“Dessert is enough for me to call my customers and say, ‘You have to sail the Vista because of this dessert. Forget the itinerary, forget everything else, you have to go get that dessert.”
3. High value for the dollar
The inclusion of most specialty restaurants, the high level of service, and several included amenities such as unlimited soft drinks, bottled water, and specialty coffees, as well as fitness classes and coin-operated laundry facilities. do it yourself, give Oceania a higher value. for money than many other premium cruise lines.
In fact, Capra said she thinks these inclusions push Oceania above the premium.
“Oceania is a premium cruise line, but it’s not. It’s a step above premium because you get so many amenities that you don’t get on other cruise lines. upscale cruises The array of specialty restaurants you don’t have to pay for is amazing.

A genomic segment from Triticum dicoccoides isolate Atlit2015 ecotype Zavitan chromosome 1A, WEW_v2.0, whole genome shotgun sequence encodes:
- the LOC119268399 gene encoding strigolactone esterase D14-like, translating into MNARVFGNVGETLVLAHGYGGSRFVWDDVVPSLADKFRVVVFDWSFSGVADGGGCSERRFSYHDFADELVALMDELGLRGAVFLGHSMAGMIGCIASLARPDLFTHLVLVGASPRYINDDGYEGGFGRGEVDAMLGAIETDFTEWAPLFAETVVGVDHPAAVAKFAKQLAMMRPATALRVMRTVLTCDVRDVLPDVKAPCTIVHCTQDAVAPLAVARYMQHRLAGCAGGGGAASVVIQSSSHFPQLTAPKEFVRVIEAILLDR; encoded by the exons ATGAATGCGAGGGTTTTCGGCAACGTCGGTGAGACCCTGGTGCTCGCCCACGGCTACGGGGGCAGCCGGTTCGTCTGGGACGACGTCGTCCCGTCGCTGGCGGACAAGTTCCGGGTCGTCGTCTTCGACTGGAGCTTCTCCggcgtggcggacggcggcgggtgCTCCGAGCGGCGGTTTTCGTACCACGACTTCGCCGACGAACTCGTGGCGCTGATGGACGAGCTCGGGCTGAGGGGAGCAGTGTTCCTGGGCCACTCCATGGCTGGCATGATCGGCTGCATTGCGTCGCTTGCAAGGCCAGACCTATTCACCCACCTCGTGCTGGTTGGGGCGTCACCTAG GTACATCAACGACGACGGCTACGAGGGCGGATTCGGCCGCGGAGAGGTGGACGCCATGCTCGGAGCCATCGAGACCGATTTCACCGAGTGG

On most other high-end cruise lines, with the exception of Viking, specialty restaurants aren’t free and they aren’t cheap either.
“I personally think for every dollar you spend on this cruise line, you get $1.25 back,” Sacco added.
4. Contemporary but not modern or trendy
Contrary to the trend that sees many cruise lines embracing a more modern, hotel-style feel, Oceania is staying true to its traditional roots, though it plans to add a touch of the contemporary – “not modern” the VP stressed. Senior Hotel Operations Franco Semeraro – during the upcoming renovations.
“We wanted to be more contemporary, not modern,” he said during a press briefing aboard Marina. “The colors are crisp, fresh.”
Contemporary trends are also making their way onto menus, from the addition of more bourbons in bars to plant-based and Keto dishes in restaurants.
It’s important to stay on top of these trends, Capra said, with Sacco adding that while he doesn’t follow the Keto diet, he appreciates his inclusion on behalf of his clients.